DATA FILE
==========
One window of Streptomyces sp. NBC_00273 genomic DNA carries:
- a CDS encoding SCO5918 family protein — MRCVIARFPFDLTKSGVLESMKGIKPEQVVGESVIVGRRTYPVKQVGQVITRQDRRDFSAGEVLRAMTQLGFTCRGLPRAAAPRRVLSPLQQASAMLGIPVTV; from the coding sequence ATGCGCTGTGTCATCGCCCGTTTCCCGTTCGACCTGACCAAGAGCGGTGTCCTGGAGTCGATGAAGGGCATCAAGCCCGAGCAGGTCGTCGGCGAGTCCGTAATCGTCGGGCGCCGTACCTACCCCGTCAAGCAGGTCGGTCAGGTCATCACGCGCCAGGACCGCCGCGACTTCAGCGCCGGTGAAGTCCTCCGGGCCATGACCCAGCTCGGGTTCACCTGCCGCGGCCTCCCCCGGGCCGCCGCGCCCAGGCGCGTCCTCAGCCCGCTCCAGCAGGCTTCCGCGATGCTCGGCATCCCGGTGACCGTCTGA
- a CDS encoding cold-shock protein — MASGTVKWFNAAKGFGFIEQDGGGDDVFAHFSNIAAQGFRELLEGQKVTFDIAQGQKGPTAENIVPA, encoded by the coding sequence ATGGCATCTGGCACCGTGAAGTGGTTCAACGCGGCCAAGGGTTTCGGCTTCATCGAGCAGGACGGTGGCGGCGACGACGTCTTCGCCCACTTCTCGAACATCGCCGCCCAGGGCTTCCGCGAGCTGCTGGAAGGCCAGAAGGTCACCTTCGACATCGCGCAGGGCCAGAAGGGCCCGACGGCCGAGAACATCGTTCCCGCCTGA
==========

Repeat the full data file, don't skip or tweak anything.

One window of Streptomyces sp. NBC_00273 genomic DNA carries:
- a CDS encoding SCO5918 family protein — MRCVIARFPFDLTKSGVLESMKGIKPEQVVGESVIVGRRTYPVKQVGQVITRQDRRDFSAGEVLRAMTQLGFTCRGLPRAAAPRRVLSPLQQASAMLGIPVTV; from the coding sequence ATGCGCTGTGTCATCGCCCGTTTCCCGTTCGACCTGACCAAGAGCGGTGTCCTGGAGTCGATGAAGGGCATCAAGCCCGAGCAGGTCGTCGGCGAGTCCGTAATCGTCGGGCGCCGTACCTACCCCGTCAAGCAGGTCGGTCAGGTCATCACGCGCCAGGACCGCCGCGACTTCAGCGCCGGTGAAGTCCTCCGGGCCATGACCCAGCTCGGGTTCACCTGCCGCGGCCTCCCCCGGGCCGCCGCGCCCAGGCGCGTCCTCAGCCCGCTCCAGCAGGCTTCCGCGATGCTCGGCATCCCGGTGACCGTCTGA
- a CDS encoding cold-shock protein — MASGTVKWFNAAKGFGFIEQDGGGDDVFAHFSNIAAQGFRELLEGQKVTFDIAQGQKGPTAENIVPA, encoded by the coding sequence ATGGCATCTGGCACCGTGAAGTGGTTCAACGCGGCCAAGGGTTTCGGCTTCATCGAGCAGGACGGTGGCGGCGACGACGTCTTCGCCCACTTCTCGAACATCGCCGCCCAGGGCTTCCGCGAGCTGCTGGAAGGCCAGAAGGTCACCTTCGACATCGCGCAGGGCCAGAAGGGCCCGACGGCCGAGAACATCGTTCCCGCCTGA